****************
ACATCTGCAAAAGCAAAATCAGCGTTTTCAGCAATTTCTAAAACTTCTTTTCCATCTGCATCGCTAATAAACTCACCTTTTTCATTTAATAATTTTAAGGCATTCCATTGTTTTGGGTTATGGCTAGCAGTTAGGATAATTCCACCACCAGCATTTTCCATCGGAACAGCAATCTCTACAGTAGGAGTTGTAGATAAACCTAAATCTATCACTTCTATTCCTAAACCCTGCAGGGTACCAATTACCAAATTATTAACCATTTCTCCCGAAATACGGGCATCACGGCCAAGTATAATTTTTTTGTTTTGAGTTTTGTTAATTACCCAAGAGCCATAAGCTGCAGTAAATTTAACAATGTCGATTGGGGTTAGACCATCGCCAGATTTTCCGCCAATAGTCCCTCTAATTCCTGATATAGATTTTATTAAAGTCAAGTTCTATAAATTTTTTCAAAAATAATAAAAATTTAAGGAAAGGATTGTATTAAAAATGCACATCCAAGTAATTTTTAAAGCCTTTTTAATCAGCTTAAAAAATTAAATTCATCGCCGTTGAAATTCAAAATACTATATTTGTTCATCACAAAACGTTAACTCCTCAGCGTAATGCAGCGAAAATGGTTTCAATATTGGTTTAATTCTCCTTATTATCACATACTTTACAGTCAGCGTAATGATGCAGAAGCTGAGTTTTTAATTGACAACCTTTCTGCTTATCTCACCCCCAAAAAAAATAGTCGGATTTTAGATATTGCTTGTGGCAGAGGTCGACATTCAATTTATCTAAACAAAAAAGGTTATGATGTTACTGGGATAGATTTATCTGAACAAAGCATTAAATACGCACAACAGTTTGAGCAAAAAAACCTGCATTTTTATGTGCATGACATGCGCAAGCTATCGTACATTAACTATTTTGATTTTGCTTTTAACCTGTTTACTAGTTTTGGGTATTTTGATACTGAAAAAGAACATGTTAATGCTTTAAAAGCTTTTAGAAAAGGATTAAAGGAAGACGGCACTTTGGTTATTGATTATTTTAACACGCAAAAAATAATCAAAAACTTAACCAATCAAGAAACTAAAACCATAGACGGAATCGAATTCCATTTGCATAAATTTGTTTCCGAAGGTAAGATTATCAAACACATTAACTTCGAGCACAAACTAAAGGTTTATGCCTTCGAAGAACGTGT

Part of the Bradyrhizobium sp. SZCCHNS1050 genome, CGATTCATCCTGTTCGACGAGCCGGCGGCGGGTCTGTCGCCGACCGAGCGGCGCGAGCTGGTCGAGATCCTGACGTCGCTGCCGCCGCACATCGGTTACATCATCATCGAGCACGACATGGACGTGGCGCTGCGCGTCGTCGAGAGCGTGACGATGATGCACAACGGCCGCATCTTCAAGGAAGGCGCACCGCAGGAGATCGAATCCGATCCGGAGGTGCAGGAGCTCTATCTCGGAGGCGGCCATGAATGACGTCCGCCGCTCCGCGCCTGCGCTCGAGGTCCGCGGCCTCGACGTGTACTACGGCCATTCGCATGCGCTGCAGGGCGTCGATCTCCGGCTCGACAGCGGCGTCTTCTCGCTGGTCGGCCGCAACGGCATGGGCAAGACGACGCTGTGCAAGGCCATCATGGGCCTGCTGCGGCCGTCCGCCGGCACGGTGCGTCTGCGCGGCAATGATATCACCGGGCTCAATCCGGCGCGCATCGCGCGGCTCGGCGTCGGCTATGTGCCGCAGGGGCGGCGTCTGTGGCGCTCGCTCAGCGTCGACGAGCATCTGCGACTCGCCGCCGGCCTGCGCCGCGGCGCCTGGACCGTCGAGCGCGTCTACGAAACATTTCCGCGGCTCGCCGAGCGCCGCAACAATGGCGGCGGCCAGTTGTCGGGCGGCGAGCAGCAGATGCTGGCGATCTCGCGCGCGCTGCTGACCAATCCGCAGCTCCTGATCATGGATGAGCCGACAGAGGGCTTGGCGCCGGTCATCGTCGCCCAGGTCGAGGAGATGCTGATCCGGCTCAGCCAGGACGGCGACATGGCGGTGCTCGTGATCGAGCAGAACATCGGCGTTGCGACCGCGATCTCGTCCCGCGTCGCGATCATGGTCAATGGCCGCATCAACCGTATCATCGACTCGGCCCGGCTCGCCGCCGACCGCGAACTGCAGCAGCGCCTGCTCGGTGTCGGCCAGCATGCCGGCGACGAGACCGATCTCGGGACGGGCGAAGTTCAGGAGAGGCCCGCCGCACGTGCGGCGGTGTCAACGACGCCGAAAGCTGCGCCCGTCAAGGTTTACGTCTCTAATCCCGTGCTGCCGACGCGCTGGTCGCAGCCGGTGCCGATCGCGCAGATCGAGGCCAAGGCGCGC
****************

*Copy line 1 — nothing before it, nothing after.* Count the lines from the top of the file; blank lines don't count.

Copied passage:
ACATCTGCAAAAGCAAAATCAGCGTTTTCAGCAATTTCTAAAACTTCTTTTCCATCTGCATCGCTAATAAACTCACCTTTTTCATTTAATAATTTTAAGGCATTCCATTGTTTTGGGTTATGGCTAGCAGTTAGGATAATTCCACCACCAGCATTTTCCATCGGAACAGCAATCTCTACAGTAGGAGTTGTAGATAAACCTAAATCTATCACTTCTATTCCTAAACCCTGCAGGGTACCAATTACCAAATTATTAACCATTTCTCCCGAAATACGGGCATCACGGCCAAGTATAATTTTTTTGTTTTGAGTTTTGTTAATTACCCAAGAGCCATAAGCTGCAGTAAATTTAACAATGTCGATTGGGGTTAGACCATCGCCAGATTTTCCGCCAATAGTCCCTCTAATTCCTGATATAGATTTTATTAAAGTCAAGTTCTATAAATTTTTTCAAAAATAATAAAAATTTAAGGAAAGGATTGTATTAAAAATGCACATCCAAGTAATTTTTAAAGCCTTTTTAATCAGCTTAAAAAATTAAATTCATCGCCGTTGAAATTCAAAATACTATATTTGTTCATCACAAAACGTTAACTCCTCAGCGTAATGCAGCGAAAATGGTTTCAATATTGGTTTAATTCTCCTTATTATCACATACTTTACAGTCAGCGTAATGATGCAGAAGCTGAGTTTTTAATTGACAACCTTTCTGCTTATCTCACCCCCAAAAAAAATAGTCGGATTTTAGATATTGCTTGTGGCAGAGGTCGACATTCAATTTATCTAAACAAAAAAGGTTATGATGTTACTGGGATAGATTTATCTGAACAAAGCATTAAATACGCACAACAGTTTGAGCAAAAAAACCTGCATTTTTATGTGCATGACATGCGCAAGCTATCGTACATTAACTATTTTGATTTTGCTTTTAACCTGTTTACTAGTTTTGGGTATTTTGATACTGAAAAAGAACATGTTAATGCTTTAAAAGCTTTTAGAAAAGGATTAAAGGAAGACGGCACTTTGGTTATTGATTATTTTAACACGCAAAAAATAATCAAAAACTTAACCAATCAAGAAACTAAAACCATAGACGGAATCGAATTCCATTTGCATAAATTTGTTTCCGAAGGTAAGATTATCAAACACATTAACTTCGAGCACAAACTAAAGGTTTATGCCTTCGAAGAACGTGT